In: PLoS One, Vol. 3, No. 4, e2065, 30.04.2008.

Research output: Contribution to journalArticle

Yu, JKL, Tok, TS, Tsai, JJ, Chang, WS, Dzimadzi, RK, Yen, PH, Makombe, SD, Nkhata, A, Schouten, EJ, Kamoto, K & Harries, AD 2008, 'What happens to patients on antiretroviral therapy who transfer out to another facility?', PLoS One, vol. 3, no. 4, e2065. https://doi.org/10.1371/journal.pone.0002065
Yu, Joseph Kwong Leung ; Tok, Teck Siang ; Tsai, Jih Jin ; Chang, Wu Shou ; Dzimadzi, Rose K. ; Yen, Ping Hsiang ; Makombe, Simon D. ; Nkhata, Amon ; Schouten, Erik J. ; Kamoto, Kelita ; Harries, Anthony D. / What happens to patients on antiretroviral therapy who transfer out to another facility?. In: PLoS One. 2008 ; Vol. 3, No. 4.
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abstract = "Background: Long term retention of patients on antiretroviral therapy (ART) in Africa's rapidly expanding programme is said to be 60{\%} at 2 years. Many reports from African ART programmes make little mention of patients who are transferred out to amother facility, yet Malawi's national figures show a transfer out of 9{\%}. There is no published information about what happens to patients who transfer-out, but this is important because if they transfer-in and stay alive in these other facilities then national retention figures will be better than previously reported. Methodology/Principal Findings: Of all patients started on ART over a three year period in Mzuzu Central Hospital, North Region, Malawi, those who transferred out were identified from the ART register and master cards. Clinic staff attempted to trace these patients to determine whether they had transferred in to a new ART facility and their outcome status. There were 805 patients (19{\%} of the total cohort) who transferred out, of whom 737 (92{\%}) were traced as having transferred in to a new ART facility, with a median time of 1.3 months between transferring-out and transferring-in. Survival probability was superior and deaths were lower in the transfer-out patients compared with those who did not transfer. Conclusion/Significance: In Mzuzu Central Hospital, patients who transfer-out constitute a large proportion of patients not retained on ART at their original clinic of registration. Good documentation of transfer-outs and transfer-ins are needed to keep track of national outcomes. Furthermore, the current practice of regarding transfer-outs as being double counted in national cohorts and subtracting this number from the total national registrations to get the number of new patients started on ART is correct.",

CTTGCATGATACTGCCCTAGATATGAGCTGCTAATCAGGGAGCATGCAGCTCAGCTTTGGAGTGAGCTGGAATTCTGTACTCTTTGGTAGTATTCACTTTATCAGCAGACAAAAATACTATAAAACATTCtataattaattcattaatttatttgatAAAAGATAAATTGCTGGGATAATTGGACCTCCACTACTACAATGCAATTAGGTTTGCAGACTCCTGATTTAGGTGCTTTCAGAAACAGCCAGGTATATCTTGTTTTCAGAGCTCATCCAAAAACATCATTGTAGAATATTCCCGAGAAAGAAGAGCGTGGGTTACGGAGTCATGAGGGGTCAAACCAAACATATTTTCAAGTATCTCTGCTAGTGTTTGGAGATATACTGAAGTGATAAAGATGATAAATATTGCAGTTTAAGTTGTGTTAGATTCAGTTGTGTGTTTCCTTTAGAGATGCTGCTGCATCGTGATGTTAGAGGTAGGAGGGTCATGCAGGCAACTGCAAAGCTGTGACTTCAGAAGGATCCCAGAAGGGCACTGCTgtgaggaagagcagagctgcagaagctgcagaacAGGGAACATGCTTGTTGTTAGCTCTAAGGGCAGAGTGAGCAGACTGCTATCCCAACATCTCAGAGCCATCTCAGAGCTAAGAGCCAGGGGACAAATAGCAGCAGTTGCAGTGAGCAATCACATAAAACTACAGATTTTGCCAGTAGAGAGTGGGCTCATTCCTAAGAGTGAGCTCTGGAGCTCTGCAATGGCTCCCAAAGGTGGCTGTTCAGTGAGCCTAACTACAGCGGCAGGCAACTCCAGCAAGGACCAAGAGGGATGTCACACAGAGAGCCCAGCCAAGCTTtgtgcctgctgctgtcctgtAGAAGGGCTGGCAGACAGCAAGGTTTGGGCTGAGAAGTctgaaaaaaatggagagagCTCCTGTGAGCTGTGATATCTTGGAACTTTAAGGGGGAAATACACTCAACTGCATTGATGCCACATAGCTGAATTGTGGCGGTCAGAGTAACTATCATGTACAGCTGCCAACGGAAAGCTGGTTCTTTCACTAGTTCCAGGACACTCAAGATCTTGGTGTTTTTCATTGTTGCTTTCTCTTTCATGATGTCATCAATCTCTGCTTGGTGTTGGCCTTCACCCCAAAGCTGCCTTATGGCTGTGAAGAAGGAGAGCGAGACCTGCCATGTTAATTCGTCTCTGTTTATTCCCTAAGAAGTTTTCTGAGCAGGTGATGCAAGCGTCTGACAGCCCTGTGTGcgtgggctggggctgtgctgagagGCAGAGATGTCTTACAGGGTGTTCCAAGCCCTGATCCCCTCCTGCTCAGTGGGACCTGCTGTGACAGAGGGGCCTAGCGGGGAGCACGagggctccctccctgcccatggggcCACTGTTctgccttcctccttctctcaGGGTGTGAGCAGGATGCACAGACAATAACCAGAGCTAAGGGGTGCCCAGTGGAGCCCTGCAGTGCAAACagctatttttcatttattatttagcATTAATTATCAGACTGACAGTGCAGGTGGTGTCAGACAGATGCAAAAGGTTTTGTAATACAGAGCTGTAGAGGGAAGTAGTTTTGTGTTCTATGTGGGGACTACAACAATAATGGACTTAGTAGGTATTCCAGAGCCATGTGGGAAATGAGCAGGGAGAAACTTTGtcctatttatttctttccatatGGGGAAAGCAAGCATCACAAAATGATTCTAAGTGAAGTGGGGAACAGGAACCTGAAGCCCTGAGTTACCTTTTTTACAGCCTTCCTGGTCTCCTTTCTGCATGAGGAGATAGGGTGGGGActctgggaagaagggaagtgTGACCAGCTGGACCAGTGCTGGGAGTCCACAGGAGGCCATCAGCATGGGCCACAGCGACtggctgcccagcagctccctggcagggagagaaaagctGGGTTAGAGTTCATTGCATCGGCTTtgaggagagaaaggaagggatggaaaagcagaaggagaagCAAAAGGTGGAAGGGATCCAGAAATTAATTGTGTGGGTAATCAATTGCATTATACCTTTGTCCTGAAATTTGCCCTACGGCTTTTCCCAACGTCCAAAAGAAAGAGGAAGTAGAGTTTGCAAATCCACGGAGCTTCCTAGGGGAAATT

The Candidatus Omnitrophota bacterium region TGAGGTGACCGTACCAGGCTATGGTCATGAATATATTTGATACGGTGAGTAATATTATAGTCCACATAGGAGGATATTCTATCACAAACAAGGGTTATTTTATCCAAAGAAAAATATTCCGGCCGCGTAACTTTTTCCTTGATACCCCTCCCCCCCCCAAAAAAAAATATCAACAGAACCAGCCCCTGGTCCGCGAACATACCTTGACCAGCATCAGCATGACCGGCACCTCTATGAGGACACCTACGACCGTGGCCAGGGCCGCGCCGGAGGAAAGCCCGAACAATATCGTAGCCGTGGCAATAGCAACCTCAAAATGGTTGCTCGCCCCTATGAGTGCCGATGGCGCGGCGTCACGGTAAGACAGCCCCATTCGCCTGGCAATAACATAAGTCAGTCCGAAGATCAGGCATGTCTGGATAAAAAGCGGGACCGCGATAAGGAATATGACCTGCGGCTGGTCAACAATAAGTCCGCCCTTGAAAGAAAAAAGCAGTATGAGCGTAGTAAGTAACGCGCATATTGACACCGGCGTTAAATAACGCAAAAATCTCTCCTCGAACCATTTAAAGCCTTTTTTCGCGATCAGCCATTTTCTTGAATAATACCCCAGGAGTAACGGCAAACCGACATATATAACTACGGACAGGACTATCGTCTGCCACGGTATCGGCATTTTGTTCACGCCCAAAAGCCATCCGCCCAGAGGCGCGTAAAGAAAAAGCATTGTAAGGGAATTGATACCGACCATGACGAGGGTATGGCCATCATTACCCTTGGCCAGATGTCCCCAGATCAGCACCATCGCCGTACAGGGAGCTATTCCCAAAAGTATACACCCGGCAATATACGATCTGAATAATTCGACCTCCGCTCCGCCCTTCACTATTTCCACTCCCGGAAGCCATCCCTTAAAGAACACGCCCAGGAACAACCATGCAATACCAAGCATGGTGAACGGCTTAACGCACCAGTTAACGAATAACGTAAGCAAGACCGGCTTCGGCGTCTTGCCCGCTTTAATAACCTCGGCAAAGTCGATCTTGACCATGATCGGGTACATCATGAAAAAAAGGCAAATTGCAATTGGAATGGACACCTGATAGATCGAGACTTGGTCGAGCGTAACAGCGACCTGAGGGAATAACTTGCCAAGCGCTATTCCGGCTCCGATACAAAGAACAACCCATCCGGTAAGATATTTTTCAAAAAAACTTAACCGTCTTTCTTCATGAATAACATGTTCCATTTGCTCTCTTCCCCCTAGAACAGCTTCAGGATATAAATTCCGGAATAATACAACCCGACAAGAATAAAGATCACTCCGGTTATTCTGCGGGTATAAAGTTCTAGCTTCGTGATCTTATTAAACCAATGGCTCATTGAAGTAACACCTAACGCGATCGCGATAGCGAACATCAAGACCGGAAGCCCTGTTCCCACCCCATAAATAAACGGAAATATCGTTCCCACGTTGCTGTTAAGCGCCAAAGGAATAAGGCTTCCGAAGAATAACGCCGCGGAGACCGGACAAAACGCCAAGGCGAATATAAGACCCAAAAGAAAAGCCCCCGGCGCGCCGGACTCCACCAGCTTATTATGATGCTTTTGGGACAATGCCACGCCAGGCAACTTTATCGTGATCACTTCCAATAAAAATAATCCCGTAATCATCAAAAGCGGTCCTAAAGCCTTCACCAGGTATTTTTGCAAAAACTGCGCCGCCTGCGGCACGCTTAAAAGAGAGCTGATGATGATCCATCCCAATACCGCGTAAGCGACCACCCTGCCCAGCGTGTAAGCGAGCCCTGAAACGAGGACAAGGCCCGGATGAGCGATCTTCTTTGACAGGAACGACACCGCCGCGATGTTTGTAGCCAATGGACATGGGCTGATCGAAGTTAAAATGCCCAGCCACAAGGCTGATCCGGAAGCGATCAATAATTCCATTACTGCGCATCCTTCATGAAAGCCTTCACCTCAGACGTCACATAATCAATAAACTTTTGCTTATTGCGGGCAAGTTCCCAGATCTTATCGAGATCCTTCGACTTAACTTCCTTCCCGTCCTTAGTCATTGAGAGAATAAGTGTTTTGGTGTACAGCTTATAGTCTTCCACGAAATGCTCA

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AU - Yen, Ping Hsiang

AU - Makombe, Simon D.

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AU - Schouten, Erik J.

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AU - Harries, Anthony D.